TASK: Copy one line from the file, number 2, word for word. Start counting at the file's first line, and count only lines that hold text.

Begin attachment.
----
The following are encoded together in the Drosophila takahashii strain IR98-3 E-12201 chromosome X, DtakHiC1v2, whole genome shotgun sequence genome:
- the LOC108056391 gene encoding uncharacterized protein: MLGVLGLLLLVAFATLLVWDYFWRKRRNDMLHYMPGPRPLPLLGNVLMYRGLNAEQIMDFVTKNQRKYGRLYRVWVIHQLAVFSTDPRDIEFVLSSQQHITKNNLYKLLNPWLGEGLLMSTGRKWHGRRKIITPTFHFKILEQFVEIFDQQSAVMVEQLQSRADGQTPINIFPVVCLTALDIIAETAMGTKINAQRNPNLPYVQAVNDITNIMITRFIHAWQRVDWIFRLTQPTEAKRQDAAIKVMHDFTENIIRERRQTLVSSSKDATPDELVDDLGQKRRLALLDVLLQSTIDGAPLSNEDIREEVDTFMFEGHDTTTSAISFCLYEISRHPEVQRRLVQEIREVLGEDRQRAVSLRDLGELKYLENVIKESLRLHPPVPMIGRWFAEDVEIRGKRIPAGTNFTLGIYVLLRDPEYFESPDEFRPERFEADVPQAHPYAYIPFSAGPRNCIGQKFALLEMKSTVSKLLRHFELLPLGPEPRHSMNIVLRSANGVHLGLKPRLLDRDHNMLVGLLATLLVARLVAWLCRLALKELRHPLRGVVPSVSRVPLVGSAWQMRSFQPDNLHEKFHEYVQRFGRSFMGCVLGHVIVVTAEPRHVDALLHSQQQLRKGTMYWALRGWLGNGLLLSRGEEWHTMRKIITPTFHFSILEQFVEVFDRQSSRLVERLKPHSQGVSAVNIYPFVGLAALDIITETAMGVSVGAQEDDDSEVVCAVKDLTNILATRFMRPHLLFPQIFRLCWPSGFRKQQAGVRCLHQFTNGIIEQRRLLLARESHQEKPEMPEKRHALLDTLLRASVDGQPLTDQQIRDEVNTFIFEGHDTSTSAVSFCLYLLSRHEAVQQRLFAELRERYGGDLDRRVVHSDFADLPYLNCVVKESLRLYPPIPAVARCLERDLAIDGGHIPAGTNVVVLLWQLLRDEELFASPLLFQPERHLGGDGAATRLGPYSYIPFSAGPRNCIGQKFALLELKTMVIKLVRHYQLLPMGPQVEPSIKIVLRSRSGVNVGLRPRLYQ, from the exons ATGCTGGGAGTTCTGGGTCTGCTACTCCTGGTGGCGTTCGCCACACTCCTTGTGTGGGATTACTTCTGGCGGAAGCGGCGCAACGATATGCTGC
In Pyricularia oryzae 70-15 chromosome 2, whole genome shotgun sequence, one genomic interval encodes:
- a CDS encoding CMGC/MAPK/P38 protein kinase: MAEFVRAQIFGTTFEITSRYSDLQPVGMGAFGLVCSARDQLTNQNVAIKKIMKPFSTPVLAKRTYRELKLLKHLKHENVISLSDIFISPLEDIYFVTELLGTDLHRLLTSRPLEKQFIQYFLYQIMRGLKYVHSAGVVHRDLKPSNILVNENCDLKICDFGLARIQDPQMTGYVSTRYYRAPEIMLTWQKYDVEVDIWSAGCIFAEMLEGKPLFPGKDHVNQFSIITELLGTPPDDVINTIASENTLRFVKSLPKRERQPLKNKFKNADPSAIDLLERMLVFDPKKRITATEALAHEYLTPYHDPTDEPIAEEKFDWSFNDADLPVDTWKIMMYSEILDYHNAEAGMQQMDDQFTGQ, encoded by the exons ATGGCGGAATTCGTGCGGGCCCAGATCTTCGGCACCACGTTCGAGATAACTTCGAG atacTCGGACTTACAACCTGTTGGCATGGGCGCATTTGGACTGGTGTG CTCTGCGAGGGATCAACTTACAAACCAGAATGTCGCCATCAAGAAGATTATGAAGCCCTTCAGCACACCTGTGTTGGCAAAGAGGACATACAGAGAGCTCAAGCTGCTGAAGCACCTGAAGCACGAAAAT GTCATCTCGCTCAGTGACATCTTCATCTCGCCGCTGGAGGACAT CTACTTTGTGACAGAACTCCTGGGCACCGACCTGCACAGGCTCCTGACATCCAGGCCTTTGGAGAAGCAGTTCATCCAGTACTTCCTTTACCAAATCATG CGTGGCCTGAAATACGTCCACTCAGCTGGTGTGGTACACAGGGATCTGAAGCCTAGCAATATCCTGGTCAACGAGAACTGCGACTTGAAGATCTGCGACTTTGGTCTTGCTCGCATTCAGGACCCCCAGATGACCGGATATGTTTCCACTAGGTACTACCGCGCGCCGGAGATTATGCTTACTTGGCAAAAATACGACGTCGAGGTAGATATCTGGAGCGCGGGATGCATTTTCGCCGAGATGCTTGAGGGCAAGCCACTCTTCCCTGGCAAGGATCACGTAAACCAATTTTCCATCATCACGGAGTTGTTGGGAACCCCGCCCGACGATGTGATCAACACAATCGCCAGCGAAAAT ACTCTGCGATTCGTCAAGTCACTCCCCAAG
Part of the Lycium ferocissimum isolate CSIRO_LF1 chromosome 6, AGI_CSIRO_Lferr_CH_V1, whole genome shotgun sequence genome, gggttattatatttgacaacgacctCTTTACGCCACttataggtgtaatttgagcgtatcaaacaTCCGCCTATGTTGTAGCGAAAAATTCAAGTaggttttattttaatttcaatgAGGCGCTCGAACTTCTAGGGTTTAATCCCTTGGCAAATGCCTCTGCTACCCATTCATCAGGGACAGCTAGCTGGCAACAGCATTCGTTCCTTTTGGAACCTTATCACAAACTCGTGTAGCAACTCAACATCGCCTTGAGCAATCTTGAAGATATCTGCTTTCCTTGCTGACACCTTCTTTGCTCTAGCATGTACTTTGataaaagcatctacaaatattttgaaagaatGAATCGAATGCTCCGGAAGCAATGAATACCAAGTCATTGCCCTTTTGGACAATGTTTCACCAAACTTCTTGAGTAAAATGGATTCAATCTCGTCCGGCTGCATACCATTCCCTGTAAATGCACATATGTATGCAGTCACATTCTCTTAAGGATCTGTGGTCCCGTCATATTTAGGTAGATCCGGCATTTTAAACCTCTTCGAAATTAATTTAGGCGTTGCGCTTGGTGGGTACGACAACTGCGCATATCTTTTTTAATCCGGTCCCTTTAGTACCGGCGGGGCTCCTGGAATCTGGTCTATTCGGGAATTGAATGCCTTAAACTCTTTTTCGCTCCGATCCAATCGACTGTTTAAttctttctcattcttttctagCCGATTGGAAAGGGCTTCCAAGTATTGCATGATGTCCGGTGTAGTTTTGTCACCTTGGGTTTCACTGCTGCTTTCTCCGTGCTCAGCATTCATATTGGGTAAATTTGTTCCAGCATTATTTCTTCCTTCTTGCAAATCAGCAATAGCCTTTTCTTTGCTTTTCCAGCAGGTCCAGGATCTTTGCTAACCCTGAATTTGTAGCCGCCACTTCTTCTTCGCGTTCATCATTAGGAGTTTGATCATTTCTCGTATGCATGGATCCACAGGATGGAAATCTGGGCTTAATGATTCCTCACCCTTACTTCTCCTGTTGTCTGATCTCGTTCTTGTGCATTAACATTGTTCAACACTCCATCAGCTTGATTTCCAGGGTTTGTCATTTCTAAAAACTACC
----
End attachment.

- the LOC108056391 gene encoding uncharacterized protein: MLGVLGLLLLVAFATLLVWDYFWRKRRNDMLHYMPGPRPLPLLGNVLMYRGLNAEQIMDFVTKNQRKYGRLYRVWVIHQLAVFSTDPRDIEFVLSSQQHITKNNLYKLLNPWLGEGLLMSTGRKWHGRRKIITPTFHFKILEQFVEIFDQQSAVMVEQLQSRADGQTPINIFPVVCLTALDIIAETAMGTKINAQRNPNLPYVQAVNDITNIMITRFIHAWQRVDWIFRLTQPTEAKRQDAAIKVMHDFTENIIRERRQTLVSSSKDATPDELVDDLGQKRRLALLDVLLQSTIDGAPLSNEDIREEVDTFMFEGHDTTTSAISFCLYEISRHPEVQRRLVQEIREVLGEDRQRAVSLRDLGELKYLENVIKESLRLHPPVPMIGRWFAEDVEIRGKRIPAGTNFTLGIYVLLRDPEYFESPDEFRPERFEADVPQAHPYAYIPFSAGPRNCIGQKFALLEMKSTVSKLLRHFELLPLGPEPRHSMNIVLRSANGVHLGLKPRLLDRDHNMLVGLLATLLVARLVAWLCRLALKELRHPLRGVVPSVSRVPLVGSAWQMRSFQPDNLHEKFHEYVQRFGRSFMGCVLGHVIVVTAEPRHVDALLHSQQQLRKGTMYWALRGWLGNGLLLSRGEEWHTMRKIITPTFHFSILEQFVEVFDRQSSRLVERLKPHSQGVSAVNIYPFVGLAALDIITETAMGVSVGAQEDDDSEVVCAVKDLTNILATRFMRPHLLFPQIFRLCWPSGFRKQQAGVRCLHQFTNGIIEQRRLLLARESHQEKPEMPEKRHALLDTLLRASVDGQPLTDQQIRDEVNTFIFEGHDTSTSAVSFCLYLLSRHEAVQQRLFAELRERYGGDLDRRVVHSDFADLPYLNCVVKESLRLYPPIPAVARCLERDLAIDGGHIPAGTNVVVLLWQLLRDEELFASPLLFQPERHLGGDGAATRLGPYSYIPFSAGPRNCIGQKFALLELKTMVIKLVRHYQLLPMGPQVEPSIKIVLRSRSGVNVGLRPRLYQ, from the exons ATGCTGGGAGTTCTGGGTCTGCTACTCCTGGTGGCGTTCGCCACACTCCTTGTGTGGGATTACTTCTGGCGGAAGCGGCGCAACGATATGCTGC